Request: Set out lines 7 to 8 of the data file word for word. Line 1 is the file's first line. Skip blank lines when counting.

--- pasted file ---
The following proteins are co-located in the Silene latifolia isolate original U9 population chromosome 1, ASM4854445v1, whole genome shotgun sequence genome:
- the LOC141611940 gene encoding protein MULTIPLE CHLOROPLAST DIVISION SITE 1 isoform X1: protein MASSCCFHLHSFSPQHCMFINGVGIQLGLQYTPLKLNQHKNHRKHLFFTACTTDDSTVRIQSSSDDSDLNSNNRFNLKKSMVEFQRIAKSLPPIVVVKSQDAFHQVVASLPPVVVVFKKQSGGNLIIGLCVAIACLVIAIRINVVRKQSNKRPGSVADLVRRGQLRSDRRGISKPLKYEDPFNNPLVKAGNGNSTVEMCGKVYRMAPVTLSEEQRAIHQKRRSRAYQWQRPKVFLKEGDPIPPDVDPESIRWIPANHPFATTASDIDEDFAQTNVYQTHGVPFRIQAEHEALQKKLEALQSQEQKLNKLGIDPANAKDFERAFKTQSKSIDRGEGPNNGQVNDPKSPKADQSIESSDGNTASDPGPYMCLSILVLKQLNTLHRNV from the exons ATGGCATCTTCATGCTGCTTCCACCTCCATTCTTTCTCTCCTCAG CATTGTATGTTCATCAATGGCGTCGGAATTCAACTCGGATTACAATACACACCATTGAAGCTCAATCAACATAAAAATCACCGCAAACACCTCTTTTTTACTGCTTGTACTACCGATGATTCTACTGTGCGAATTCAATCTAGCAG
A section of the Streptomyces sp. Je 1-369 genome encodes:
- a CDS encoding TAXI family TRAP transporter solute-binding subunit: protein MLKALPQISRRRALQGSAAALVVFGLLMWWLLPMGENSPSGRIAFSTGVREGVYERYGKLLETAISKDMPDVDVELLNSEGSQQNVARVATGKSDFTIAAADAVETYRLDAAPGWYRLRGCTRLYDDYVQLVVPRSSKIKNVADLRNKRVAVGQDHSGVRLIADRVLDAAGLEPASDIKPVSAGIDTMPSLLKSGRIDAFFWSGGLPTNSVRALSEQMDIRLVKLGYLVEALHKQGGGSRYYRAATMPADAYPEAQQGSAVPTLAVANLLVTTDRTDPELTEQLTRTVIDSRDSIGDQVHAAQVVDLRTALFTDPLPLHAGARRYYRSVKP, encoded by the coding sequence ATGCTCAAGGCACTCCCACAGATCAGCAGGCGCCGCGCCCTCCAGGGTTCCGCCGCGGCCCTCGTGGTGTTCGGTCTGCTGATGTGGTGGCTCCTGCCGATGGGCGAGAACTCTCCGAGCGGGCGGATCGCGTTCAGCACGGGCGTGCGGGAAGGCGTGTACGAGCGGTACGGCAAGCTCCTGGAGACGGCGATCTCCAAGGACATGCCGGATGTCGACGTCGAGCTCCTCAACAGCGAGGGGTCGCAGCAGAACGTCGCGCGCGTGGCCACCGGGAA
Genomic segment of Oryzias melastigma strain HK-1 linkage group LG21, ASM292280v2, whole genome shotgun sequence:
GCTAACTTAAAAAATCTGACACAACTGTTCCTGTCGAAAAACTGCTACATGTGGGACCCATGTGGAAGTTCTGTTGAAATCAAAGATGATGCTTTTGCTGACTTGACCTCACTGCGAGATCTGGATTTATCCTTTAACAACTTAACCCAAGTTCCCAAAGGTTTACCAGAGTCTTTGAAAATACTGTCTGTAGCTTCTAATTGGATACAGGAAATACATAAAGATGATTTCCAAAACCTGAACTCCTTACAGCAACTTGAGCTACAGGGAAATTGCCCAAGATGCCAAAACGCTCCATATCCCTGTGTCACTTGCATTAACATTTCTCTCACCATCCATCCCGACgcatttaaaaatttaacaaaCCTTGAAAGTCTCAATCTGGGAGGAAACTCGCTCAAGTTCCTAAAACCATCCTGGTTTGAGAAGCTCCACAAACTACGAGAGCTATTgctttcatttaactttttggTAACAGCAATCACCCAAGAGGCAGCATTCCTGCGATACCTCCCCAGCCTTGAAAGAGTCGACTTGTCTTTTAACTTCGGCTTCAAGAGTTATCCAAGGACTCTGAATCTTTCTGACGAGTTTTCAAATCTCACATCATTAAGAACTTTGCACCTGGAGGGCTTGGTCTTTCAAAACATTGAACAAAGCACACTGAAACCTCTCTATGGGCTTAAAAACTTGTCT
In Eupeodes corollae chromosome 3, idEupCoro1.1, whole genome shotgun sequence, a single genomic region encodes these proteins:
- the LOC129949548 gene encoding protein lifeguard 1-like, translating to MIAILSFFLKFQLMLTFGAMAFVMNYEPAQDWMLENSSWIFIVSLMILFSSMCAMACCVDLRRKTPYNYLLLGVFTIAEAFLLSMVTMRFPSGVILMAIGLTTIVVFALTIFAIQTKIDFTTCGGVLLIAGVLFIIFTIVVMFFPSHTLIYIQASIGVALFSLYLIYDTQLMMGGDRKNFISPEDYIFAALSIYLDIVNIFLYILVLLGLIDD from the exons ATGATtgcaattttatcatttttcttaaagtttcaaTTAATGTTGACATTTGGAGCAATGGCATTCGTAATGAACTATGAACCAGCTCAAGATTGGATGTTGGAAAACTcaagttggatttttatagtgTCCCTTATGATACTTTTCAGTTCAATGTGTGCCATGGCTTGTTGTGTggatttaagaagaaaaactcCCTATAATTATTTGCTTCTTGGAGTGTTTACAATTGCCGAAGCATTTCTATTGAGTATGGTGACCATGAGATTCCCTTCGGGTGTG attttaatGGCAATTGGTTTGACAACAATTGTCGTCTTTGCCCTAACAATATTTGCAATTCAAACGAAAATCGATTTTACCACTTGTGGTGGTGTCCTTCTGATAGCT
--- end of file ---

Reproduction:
In Eupeodes corollae chromosome 3, idEupCoro1.1, whole genome shotgun sequence, a single genomic region encodes these proteins:
- the LOC129949548 gene encoding protein lifeguard 1-like, translating to MIAILSFFLKFQLMLTFGAMAFVMNYEPAQDWMLENSSWIFIVSLMILFSSMCAMACCVDLRRKTPYNYLLLGVFTIAEAFLLSMVTMRFPSGVILMAIGLTTIVVFALTIFAIQTKIDFTTCGGVLLIAGVLFIIFTIVVMFFPSHTLIYIQASIGVALFSLYLIYDTQLMMGGDRKNFISPEDYIFAALSIYLDIVNIFLYILVLLGLIDD from the exons ATGATtgcaattttatcatttttcttaaagtttcaaTTAATGTTGACATTTGGAGCAATGGCATTCGTAATGAACTATGAACCAGCTCAAGATTGGATGTTGGAAAACTcaagttggatttttatagtgTCCCTTATGATACTTTTCAGTTCAATGTGTGCCATGGCTTGTTGTGTggatttaagaagaaaaactcCCTATAATTATTTGCTTCTTGGAGTGTTTACAATTGCCGAAGCATTTCTATTGAGTATGGTGACCATGAGATTCCCTTCGGGTGTG attttaatGGCAATTGGTTTGACAACAATTGTCGTCTTTGCCCTAACAATATTTGCAATTCAAACGAAAATCGATTTTACCACTTGTGGTGGTGTCCTTCTGATAGCT